Hogwarts Legacy Review - Screenshot 1 of 5

Harry Potter games have always been popular on Xbox dating back to the early 2000s, but we've never had a particularly great one, perhaps aside from LEGO's Harry Potter Collection. Sure, the Philosopher's Stone and Chamber of Secrets games were definite highlights on the original Xbox, and maybe you even liked some of the Xbox 360 titles like The Order of the Phoenix, but if you compare any of those next to Hogwarts Legacy, they absolutely pale in comparison. This is the game that Harry Potter fans have been waiting two decades for, and it's an especially incredible effort from a developer that was previously only best known for its work on the Disney Infinity series. Unfortunately, it arrives at a time where the franchise is enveloped in very valid controversy related to the opinions of the series' creator, and we can very much understand and respect why a lot of people are choosing to ignore this title entirely.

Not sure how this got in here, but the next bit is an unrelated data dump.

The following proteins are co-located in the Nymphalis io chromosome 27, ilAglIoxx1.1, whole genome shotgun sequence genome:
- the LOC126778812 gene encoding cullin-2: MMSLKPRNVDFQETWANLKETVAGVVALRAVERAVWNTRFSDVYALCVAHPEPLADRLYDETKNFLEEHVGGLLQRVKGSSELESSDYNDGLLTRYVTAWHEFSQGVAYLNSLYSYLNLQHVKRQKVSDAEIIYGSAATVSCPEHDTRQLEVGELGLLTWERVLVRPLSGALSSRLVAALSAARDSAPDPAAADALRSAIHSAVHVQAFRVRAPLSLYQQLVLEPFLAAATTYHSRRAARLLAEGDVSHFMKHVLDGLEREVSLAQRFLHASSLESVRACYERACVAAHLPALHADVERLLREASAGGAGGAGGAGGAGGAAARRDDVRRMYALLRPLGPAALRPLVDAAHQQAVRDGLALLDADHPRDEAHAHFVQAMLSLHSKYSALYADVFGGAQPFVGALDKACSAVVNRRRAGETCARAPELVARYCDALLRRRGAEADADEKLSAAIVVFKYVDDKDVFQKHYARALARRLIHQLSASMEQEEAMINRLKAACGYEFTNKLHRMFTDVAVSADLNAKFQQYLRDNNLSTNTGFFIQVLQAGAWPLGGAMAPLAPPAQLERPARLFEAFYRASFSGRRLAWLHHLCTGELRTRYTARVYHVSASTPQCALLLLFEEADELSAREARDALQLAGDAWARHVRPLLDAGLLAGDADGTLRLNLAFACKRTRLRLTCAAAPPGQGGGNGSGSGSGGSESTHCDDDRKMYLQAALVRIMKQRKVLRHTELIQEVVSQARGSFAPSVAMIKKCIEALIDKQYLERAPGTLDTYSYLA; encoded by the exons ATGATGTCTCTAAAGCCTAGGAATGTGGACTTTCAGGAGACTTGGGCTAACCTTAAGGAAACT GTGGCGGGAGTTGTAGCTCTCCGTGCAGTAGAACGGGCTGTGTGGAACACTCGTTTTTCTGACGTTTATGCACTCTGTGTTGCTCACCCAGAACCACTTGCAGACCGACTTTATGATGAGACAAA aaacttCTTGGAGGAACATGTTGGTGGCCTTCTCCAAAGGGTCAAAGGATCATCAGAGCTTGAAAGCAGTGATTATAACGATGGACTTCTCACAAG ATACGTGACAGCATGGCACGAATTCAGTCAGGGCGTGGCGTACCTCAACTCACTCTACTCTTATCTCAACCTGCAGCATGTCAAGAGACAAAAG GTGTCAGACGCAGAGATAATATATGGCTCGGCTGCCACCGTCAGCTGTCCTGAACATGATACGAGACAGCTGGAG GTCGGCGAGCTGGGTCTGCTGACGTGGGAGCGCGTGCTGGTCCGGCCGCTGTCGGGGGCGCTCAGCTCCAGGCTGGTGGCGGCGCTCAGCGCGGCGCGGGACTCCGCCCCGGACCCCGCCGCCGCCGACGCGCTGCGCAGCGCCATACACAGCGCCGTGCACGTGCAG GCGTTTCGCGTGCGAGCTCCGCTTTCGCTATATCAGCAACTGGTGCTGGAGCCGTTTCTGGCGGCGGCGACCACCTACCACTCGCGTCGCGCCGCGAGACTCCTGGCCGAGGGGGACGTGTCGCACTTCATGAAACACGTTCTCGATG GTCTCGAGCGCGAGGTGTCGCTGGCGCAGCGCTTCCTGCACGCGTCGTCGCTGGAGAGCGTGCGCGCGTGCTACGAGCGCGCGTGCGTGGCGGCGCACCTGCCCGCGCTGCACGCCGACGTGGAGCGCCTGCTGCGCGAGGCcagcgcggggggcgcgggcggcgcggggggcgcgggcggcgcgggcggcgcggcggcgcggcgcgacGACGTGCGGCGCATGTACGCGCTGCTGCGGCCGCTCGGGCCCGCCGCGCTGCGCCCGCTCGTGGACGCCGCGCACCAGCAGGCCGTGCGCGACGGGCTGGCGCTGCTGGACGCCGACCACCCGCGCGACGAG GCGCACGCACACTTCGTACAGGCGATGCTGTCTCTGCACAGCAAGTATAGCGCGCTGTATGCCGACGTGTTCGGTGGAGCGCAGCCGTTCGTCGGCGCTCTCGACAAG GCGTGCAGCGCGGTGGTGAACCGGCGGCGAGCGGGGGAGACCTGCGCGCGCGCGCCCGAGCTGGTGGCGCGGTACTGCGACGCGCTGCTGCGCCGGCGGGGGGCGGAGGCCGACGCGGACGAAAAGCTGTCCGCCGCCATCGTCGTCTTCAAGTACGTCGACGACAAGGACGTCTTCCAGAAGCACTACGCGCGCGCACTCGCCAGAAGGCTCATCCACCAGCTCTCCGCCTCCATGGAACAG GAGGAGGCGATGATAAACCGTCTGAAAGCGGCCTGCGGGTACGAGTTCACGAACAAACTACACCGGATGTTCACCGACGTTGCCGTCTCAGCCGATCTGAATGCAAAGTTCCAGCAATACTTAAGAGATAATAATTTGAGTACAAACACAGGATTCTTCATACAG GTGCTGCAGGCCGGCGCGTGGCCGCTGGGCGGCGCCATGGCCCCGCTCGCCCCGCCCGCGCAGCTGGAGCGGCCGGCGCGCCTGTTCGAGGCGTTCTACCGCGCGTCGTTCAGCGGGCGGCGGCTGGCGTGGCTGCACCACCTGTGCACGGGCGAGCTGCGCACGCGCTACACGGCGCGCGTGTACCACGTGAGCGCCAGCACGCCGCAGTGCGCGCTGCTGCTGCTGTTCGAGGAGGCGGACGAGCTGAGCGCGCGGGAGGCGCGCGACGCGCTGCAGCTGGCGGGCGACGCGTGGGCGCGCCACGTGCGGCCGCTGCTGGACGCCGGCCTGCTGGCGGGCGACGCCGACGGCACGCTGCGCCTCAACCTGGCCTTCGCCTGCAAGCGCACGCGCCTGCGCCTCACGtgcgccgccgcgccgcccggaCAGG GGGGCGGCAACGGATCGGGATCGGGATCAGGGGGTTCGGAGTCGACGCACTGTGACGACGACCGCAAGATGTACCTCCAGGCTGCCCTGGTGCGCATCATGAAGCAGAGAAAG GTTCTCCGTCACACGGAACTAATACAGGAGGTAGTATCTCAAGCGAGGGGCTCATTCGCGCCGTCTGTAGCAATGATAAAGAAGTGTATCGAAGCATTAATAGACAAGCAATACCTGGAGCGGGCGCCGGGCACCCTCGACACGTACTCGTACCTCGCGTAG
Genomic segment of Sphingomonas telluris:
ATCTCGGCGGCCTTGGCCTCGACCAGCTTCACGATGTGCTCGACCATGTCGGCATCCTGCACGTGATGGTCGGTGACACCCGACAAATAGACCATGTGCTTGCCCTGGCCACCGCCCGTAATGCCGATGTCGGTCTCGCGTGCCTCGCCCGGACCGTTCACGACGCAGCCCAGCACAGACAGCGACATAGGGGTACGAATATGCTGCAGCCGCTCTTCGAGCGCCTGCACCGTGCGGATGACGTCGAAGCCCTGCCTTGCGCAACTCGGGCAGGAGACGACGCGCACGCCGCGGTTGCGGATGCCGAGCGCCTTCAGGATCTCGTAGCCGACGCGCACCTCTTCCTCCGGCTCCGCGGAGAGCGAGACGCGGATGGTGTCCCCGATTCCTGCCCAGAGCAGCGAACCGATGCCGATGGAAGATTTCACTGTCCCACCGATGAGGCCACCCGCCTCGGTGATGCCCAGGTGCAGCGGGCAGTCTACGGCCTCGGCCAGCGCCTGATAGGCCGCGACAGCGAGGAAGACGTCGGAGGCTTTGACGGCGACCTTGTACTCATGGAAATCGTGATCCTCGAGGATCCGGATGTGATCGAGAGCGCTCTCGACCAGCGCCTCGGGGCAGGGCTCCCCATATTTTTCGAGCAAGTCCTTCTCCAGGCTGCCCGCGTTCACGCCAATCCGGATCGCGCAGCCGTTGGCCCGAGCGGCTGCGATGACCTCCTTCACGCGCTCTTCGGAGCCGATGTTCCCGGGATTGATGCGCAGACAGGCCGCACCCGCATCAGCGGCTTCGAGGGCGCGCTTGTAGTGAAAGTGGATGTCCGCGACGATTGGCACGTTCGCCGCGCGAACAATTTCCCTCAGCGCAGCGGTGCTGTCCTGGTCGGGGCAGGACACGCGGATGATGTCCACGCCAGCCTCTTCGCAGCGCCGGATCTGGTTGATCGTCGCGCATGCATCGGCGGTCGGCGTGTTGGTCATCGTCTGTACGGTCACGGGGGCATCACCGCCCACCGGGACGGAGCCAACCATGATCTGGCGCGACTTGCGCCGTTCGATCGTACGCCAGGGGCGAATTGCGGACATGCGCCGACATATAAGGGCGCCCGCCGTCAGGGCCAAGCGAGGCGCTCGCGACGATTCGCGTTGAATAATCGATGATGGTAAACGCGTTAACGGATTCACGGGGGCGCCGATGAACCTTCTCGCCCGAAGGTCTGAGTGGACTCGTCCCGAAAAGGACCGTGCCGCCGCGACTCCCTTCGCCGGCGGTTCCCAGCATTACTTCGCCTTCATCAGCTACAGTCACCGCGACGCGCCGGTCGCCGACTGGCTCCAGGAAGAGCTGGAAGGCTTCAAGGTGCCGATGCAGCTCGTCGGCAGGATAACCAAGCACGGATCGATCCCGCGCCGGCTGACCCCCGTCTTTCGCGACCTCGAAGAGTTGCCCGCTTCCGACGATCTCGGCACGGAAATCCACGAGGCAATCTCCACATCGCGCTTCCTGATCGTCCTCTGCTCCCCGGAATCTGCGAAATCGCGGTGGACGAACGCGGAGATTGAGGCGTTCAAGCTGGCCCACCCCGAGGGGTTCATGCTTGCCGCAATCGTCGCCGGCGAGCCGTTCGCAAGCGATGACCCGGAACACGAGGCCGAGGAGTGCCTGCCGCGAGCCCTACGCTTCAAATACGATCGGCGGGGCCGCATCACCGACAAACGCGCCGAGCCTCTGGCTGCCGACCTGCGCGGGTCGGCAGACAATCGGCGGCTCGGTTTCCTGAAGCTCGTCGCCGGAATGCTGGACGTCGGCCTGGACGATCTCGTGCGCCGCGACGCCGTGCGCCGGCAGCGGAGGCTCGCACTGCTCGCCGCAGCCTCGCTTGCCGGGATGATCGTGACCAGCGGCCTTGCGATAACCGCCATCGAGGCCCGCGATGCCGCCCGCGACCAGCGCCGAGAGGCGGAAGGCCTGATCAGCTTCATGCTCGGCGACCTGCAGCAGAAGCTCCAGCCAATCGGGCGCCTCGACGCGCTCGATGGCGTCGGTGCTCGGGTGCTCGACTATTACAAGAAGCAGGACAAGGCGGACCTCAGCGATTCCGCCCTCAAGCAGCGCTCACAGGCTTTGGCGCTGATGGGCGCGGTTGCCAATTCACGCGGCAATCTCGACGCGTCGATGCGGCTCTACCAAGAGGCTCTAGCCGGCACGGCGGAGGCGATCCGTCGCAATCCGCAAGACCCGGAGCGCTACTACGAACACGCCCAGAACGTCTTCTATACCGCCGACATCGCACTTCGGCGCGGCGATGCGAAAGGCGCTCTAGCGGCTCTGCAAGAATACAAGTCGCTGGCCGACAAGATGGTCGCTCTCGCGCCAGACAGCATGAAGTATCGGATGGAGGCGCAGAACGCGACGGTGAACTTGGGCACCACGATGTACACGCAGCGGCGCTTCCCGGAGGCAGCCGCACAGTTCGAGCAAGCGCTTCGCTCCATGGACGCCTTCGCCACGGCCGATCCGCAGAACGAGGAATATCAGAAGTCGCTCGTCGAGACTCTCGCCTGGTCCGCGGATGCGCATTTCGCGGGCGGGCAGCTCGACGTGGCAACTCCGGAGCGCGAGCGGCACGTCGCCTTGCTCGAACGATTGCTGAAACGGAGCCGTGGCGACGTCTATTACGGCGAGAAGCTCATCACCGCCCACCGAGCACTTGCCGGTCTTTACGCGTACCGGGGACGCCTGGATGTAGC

Hogwarts Legacy Review - Screenshot 2 of 5

To sum up the actual experience, then, Hogwarts Legacy is the fantasy that we always wanted from a game like this. You create your own character, go on quests to progress the story, search for loot and upgrade your gear, take part in various classes to earn new spells, engage in a large number of side missions, brew your own potions, decorate your own Room of Requirement, look after Fantastic Beasts, explore the massive Hogwarts and the rest of the huge map... the amount of things you can do in this game just goes on, and on, and on. To give you some context, even after 10 hours you'll still be feeling like you're only just starting to get to grips with all the various mechanics.